First, we find that the CAR Committee was used as the forum for outage bargaining for the seven years prior to this controversy. As pointed out above, see note 2, the CAR Committee, by the very terms of the contract entered into between Olinkraft and the Union establishing that committee, was the proper bargaining unit for all new construction and overload or extraordinarily large maintenance jobs. No demand was made during the CAR Committee meeting for any other meeting or for any other individual to be present for the Union. It was traditional for Olinkraft to subcontract work during Christmas outages, and for Olinkraft to meet with committee and notify it about the subcontracts to be let.
Although some of the Christmas jobs involved routine maintenance, all 50 or 60 jobs were clearly part of an outage package that was properly brought, as in the past, before the CAR Committee. Given the Union's failure to raise the issue at that time and the unique context in which outage subcontracts are scheduled and presented, we find that the CAR Committee was the proper forum in which to bargain with regard to outage subcontracts.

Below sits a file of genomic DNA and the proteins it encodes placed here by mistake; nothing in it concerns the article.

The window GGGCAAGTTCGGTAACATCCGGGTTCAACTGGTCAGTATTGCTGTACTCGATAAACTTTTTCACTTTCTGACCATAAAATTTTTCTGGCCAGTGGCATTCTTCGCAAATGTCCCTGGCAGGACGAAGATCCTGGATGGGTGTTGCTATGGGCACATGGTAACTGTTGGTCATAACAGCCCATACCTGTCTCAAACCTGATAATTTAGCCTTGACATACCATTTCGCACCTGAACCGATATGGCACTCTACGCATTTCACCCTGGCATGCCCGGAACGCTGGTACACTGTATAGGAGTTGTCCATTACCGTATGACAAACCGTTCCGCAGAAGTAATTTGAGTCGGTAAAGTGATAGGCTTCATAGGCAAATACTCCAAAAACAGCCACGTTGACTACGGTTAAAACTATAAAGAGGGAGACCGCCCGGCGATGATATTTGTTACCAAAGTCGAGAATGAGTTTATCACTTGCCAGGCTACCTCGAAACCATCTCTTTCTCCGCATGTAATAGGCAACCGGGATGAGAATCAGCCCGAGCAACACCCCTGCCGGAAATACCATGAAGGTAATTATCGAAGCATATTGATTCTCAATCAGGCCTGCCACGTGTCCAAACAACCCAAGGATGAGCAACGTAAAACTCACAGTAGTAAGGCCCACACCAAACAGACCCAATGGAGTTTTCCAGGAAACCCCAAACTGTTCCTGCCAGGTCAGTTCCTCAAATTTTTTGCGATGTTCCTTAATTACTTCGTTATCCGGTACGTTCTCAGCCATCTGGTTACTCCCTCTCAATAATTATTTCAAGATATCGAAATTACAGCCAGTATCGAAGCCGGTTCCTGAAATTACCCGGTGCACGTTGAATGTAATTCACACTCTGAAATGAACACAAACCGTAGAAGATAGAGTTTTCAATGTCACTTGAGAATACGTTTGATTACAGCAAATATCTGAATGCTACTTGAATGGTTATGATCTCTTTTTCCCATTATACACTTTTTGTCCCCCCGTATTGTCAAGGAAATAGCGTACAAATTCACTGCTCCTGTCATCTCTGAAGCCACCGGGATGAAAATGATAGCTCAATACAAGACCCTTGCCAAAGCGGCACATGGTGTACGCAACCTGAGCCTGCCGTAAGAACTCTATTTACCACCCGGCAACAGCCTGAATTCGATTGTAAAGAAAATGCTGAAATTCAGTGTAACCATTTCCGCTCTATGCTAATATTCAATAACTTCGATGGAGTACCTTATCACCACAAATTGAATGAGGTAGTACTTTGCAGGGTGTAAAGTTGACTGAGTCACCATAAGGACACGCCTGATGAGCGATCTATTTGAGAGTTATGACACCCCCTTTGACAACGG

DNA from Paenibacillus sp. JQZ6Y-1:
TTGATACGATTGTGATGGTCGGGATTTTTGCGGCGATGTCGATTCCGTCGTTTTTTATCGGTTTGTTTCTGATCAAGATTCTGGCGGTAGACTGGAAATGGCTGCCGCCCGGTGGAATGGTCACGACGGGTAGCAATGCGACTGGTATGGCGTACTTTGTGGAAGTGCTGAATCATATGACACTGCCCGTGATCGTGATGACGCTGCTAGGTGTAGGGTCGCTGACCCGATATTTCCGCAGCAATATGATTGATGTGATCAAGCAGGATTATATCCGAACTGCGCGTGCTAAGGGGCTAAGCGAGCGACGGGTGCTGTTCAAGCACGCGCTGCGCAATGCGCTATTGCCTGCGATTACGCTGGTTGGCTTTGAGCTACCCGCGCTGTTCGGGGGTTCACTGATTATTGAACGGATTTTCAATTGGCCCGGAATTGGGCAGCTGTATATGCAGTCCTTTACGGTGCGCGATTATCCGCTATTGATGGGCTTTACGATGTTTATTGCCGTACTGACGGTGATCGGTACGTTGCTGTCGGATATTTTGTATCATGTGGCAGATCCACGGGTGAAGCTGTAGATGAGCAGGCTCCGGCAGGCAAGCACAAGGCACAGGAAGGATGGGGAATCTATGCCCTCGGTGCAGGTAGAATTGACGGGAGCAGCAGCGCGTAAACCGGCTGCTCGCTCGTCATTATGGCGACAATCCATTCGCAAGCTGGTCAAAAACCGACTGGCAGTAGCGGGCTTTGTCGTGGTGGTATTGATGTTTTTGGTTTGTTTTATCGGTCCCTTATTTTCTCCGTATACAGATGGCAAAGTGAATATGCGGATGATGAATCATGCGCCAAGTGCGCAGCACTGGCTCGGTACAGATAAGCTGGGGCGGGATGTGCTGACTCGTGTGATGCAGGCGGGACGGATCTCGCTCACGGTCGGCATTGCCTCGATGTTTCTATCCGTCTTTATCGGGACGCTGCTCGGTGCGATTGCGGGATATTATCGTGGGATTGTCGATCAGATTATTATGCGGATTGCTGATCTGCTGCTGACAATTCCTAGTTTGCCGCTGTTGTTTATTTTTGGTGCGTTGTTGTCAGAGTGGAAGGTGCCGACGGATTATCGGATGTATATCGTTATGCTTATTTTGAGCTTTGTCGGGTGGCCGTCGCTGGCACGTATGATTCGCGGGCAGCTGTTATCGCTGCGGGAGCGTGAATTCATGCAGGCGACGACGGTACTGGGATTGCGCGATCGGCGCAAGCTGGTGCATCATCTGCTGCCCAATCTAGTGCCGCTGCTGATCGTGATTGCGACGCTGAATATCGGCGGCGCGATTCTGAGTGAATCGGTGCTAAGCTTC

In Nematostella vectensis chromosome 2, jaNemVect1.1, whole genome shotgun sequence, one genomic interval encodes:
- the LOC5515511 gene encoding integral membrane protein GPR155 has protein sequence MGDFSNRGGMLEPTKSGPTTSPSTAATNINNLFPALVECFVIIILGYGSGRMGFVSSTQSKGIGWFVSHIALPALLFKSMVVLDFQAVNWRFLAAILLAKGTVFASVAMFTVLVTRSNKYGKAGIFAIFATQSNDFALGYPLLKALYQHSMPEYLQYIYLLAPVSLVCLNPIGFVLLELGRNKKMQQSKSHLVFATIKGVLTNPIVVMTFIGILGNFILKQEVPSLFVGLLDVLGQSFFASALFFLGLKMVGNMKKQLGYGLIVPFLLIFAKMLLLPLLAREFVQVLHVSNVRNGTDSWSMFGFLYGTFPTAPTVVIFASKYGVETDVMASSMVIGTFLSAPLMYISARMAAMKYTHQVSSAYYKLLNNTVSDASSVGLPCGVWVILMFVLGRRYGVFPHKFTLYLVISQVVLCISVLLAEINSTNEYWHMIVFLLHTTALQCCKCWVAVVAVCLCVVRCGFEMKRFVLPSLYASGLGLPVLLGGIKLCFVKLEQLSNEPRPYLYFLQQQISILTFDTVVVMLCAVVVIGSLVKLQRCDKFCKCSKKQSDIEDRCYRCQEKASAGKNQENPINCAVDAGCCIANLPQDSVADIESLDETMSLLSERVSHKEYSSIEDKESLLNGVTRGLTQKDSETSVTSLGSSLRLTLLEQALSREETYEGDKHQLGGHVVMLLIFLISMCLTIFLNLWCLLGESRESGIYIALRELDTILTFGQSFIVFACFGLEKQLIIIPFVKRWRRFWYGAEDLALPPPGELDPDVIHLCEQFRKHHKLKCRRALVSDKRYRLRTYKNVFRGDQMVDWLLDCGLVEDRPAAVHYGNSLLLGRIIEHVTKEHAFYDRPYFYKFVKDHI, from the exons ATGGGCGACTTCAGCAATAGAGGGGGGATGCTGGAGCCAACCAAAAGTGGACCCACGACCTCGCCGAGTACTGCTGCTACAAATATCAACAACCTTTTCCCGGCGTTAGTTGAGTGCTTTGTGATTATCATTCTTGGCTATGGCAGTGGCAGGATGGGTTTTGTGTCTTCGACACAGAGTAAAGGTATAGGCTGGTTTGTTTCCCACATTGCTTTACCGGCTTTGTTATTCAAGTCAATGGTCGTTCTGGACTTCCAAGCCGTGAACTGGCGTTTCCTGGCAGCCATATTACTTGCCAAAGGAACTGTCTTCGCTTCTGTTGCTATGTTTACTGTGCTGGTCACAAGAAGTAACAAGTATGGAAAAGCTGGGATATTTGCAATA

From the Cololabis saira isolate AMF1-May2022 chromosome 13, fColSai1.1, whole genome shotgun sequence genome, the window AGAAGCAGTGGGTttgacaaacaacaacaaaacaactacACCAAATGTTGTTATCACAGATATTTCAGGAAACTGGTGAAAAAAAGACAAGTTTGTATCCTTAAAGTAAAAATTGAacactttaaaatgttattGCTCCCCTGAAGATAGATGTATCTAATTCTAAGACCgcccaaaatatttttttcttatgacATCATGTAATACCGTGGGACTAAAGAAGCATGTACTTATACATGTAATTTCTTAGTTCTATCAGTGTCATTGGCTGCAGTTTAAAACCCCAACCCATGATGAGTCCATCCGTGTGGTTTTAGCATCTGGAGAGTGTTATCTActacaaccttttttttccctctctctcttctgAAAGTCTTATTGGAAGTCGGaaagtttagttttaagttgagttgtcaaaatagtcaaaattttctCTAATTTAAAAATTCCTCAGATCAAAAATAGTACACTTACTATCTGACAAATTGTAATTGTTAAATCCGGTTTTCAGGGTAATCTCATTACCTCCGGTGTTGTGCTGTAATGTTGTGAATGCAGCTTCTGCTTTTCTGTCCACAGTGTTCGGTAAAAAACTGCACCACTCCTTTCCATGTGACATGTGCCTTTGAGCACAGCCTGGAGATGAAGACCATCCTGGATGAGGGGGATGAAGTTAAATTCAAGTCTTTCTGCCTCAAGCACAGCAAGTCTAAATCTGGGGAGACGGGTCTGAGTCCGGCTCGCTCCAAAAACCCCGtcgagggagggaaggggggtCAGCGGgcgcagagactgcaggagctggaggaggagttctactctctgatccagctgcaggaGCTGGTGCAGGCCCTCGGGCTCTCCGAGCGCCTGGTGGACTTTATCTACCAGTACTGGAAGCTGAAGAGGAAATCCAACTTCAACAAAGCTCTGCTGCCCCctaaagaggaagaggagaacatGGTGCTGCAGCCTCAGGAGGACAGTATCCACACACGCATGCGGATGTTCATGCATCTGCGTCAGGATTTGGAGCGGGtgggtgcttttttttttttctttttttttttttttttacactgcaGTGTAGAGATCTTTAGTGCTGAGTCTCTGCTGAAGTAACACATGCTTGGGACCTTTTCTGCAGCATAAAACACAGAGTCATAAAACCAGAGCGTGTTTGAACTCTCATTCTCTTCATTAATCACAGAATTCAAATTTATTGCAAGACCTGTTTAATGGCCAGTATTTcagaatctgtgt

Although one of the subcontracted jobs began on the very day that notice was given, the ALJ did not distinguish between that job and the jobs beginning on December 24-29. We find that, by the very terms of the contract entered into between Olinkraft and the Union, the Union received adequate and fair notice of all subcontracts that were to begin on or after December 24, 1979.
We conclude that the Order and its accompanying remedies that the Board now wants enforced are too broad and sweeping in light of the limited unfair labor practices engaged in by Olinkraft.
Limited Enforcement and Remand